Biolite makes a stove called the "HomeStove" which they supply to third world countries. The stove uses 50% less wood and produces 95% less smoke than a normal stove by generating a small amount of electricity to run a fan that keeps the fuel burning optimally. You can also plug in your phone to a USB port for charging. The HomeStove is only available in 3rd world countries, but we can get a sexier version - the CampStove. $130, boils a quart of water in under 5 minutes, charges your kindle or phone or LED flashlight, weighs 2 pounds, burns twigs, pine cones, whatever you got, and stores in less space than a 2- liter bottle of Coke. And "proceeds support the HomeStove." Campers and survivalists should look at this.

What's the difference between Romney and Obama? Coming soon to a government near you is the Fiscal Cliff - due to the deficit reduction agreement made a couple years ago, on January 1st the Bush tax cuts expire and automatic cuts are made to many government programs. These tax increases and program cuts will put us on a solid path to a nearly balanced budget, but they will almost certainly also cause a recession in 2013. CBO projects a ½% contraction in GDP and an increase in unemployment of about 1%. In my view, it takes a recession to make major economic changes, and I'm very much in favor of getting the deficit under control. Romney has already announced that if he's elected he will quickly negotiate continuing the Bush tax cuts and putting off the government cuts, thus delaying the recession and continuing with the deficits. Obama, on the other hand, is likely to face a congress made up of republicans who are in little mood to bargain with him, so under Obama we're more likely to get the recession and the deficit reduction. How did the republicans mutate into the party of big spending and big deficits? In the Congressional Budget Office charts below, the blue bars are if we end the Bush tax cuts and cut government spending; the rest of the colors add these back in. As you can see, taking our medicine now has a huge impact on the deficit, reducing it from 5% - 6% of GDP to under 1%. In the second chart we see the federal debt, which shrinks by a third if we take our medicine and rises if we postpone. Lower class families borrow money at obscene interest rates from "check to cash" businesses, believing that soon things will be better. Things never are. Why is our government apparently no better at handling money than an under-employed high school dropout looking for a payday loan?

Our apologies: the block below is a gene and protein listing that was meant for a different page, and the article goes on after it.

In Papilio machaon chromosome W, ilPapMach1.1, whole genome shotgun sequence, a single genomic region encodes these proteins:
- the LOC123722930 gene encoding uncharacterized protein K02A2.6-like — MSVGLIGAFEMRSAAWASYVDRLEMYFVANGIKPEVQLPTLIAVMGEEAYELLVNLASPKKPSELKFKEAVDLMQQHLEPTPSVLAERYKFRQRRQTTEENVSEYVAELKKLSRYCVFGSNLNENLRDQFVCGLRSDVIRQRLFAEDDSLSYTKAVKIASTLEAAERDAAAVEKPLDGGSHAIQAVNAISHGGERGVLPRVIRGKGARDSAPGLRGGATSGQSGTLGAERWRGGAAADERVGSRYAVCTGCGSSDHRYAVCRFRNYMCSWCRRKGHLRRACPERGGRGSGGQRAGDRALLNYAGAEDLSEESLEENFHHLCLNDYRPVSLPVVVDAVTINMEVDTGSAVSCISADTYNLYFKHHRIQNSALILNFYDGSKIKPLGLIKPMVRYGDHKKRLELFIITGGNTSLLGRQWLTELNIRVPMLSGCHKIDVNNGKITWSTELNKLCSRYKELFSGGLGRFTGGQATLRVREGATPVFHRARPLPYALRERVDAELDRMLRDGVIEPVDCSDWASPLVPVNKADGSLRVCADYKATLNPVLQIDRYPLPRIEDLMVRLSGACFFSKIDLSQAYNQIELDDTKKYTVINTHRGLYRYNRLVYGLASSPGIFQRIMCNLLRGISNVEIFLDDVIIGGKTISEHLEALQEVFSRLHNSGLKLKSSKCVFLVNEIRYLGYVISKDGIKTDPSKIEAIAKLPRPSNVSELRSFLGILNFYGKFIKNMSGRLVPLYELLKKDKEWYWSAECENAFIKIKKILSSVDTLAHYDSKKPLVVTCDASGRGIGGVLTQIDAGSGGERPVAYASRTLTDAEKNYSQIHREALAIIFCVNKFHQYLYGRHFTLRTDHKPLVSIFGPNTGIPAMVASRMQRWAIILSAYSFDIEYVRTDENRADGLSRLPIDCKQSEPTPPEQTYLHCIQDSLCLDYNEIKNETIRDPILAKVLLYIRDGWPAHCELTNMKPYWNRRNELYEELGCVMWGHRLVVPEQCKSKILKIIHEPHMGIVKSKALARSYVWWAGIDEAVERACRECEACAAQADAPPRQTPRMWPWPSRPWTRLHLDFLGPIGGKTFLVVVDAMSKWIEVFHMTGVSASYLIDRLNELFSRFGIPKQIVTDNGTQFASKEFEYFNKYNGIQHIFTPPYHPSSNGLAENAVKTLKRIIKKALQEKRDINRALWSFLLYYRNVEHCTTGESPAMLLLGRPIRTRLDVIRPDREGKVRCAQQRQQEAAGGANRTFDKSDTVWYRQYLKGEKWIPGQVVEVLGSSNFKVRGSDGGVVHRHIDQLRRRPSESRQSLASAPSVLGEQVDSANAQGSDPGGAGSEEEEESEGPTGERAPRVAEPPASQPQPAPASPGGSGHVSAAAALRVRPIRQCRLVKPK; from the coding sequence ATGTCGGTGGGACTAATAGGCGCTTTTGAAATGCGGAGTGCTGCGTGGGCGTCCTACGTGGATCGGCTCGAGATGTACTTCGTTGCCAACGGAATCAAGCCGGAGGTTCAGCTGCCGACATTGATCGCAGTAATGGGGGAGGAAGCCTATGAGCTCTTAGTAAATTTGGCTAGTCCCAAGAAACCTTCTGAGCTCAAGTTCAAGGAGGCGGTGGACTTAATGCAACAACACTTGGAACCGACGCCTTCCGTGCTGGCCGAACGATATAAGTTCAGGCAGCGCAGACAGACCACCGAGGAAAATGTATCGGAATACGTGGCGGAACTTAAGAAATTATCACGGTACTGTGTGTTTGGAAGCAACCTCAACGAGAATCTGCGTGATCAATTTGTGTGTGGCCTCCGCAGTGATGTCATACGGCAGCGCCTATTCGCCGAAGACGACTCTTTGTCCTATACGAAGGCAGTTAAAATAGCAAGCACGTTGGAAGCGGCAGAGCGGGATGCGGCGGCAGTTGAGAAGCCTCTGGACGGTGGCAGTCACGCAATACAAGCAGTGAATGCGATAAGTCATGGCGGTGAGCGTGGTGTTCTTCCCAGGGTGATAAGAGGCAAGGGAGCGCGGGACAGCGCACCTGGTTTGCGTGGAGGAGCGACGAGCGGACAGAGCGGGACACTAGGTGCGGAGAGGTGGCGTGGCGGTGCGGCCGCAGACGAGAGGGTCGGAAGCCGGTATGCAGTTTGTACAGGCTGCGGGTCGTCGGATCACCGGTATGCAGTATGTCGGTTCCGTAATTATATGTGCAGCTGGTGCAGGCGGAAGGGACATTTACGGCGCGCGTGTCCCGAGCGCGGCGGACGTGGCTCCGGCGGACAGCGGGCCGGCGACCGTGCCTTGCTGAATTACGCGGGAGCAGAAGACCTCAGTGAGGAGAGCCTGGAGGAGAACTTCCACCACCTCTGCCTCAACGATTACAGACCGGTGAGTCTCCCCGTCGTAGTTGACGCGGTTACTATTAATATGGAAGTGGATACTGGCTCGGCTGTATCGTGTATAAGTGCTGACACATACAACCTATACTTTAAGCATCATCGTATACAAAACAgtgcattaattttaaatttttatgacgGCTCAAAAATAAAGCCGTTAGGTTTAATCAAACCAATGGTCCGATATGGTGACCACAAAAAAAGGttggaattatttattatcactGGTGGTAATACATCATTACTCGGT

Battleground States


Battleground States

Media 1: HBO's excellent Too Big To Fail is available on DVD now, about $9 on EBay, about $15 at Amazon.com or Half.com. Watch this and you'll never forgive Wall Street. Or Washington.